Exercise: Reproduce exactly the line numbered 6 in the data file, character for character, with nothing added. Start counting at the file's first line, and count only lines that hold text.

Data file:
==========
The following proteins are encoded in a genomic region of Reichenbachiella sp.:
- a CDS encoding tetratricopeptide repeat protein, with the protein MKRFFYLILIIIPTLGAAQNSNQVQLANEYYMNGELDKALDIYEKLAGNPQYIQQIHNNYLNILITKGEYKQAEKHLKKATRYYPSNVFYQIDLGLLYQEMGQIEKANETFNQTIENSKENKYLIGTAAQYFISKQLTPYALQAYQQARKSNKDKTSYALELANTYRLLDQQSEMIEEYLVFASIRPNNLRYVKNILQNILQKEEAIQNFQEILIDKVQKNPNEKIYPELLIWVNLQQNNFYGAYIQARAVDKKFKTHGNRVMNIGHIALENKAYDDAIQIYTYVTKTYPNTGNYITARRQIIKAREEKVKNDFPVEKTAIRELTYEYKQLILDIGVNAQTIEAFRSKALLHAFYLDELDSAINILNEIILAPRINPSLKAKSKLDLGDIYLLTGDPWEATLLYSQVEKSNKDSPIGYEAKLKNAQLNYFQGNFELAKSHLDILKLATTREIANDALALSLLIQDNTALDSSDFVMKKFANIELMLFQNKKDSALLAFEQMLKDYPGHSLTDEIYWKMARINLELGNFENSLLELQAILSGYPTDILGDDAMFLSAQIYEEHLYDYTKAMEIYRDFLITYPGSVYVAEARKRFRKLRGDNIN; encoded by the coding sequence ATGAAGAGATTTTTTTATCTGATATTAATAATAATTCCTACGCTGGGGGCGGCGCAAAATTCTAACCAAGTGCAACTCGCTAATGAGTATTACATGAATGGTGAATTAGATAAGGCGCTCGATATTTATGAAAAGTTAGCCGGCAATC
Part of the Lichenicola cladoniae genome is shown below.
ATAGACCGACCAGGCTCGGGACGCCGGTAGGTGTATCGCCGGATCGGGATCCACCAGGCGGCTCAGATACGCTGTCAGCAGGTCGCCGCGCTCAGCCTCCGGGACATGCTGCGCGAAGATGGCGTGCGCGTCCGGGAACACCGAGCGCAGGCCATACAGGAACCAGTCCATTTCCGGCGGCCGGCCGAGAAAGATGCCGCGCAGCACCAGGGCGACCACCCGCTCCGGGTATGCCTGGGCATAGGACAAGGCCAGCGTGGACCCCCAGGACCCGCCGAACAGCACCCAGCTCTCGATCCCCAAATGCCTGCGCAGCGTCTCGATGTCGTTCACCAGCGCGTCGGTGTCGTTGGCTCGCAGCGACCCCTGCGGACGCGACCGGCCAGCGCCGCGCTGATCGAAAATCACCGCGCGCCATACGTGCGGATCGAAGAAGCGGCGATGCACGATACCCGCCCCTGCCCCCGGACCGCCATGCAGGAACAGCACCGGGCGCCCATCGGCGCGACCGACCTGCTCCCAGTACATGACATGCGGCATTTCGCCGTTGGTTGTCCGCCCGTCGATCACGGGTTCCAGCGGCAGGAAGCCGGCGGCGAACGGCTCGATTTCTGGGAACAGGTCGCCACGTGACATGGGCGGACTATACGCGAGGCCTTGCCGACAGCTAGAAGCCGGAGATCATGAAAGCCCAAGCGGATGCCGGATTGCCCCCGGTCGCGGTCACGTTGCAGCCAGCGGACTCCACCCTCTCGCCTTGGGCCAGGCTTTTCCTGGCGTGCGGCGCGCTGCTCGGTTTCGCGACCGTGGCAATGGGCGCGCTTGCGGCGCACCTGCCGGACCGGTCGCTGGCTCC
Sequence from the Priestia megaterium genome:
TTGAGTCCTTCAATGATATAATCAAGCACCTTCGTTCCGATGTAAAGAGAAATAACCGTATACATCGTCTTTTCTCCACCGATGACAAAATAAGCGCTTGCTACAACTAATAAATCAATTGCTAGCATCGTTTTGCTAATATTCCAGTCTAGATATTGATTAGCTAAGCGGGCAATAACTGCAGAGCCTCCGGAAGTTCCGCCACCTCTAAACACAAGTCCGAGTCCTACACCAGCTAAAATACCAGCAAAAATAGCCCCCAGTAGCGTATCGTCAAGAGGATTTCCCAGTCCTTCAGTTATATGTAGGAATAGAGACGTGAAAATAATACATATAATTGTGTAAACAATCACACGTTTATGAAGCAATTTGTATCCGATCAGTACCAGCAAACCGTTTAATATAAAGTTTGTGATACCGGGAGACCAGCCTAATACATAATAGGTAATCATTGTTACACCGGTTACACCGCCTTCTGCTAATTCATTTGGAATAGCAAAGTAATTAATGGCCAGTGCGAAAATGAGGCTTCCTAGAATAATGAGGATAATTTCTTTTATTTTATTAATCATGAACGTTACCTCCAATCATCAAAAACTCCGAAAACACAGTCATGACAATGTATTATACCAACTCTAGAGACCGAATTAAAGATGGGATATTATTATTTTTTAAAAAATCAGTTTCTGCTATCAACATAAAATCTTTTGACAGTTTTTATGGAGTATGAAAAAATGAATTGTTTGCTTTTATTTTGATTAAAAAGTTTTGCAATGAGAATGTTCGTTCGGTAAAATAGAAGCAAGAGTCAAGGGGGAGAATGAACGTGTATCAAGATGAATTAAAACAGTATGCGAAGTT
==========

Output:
TTGAGTCCTTCAATGATATAATCAAGCACCTTCGTTCCGATGTAAAGAGAAATAACCGTATACATCGTCTTTTCTCCACCGATGACAAAATAAGCGCTTGCTACAACTAATAAATCAATTGCTAGCATCGTTTTGCTAATATTCCAGTCTAGATATTGATTAGCTAAGCGGGCAATAACTGCAGAGCCTCCGGAAGTTCCGCCACCTCTAAACACAAGTCCGAGTCCTACACCAGCTAAAATACCAGCAAAAATAGCCCCCAGTAGCGTATCGTCAAGAGGATTTCCCAGTCCTTCAGTTATATGTAGGAATAGAGACGTGAAAATAATACATATAATTGTGTAAACAATCACACGTTTATGAAGCAATTTGTATCCGATCAGTACCAGCAAACCGTTTAATATAAAGTTTGTGATACCGGGAGACCAGCCTAATACATAATAGGTAATCATTGTTACACCGGTTACACCGCCTTCTGCTAATTCATTTGGAATAGCAAAGTAATTAATGGCCAGTGCGAAAATGAGGCTTCCTAGAATAATGAGGATAATTTCTTTTATTTTATTAATCATGAACGTTACCTCCAATCATCAAAAACTCCGAAAACACAGTCATGACAATGTATTATACCAACTCTAGAGACCGAATTAAAGATGGGATATTATTATTTTTTAAAAAATCAGTTTCTGCTATCAACATAAAATCTTTTGACAGTTTTTATGGAGTATGAAAAAATGAATTGTTTGCTTTTATTTTGATTAAAAAGTTTTGCAATGAGAATGTTCGTTCGGTAAAATAGAAGCAAGAGTCAAGGGGGAGAATGAACGTGTATCAAGATGAATTAAAACAGTATGCGAAGTT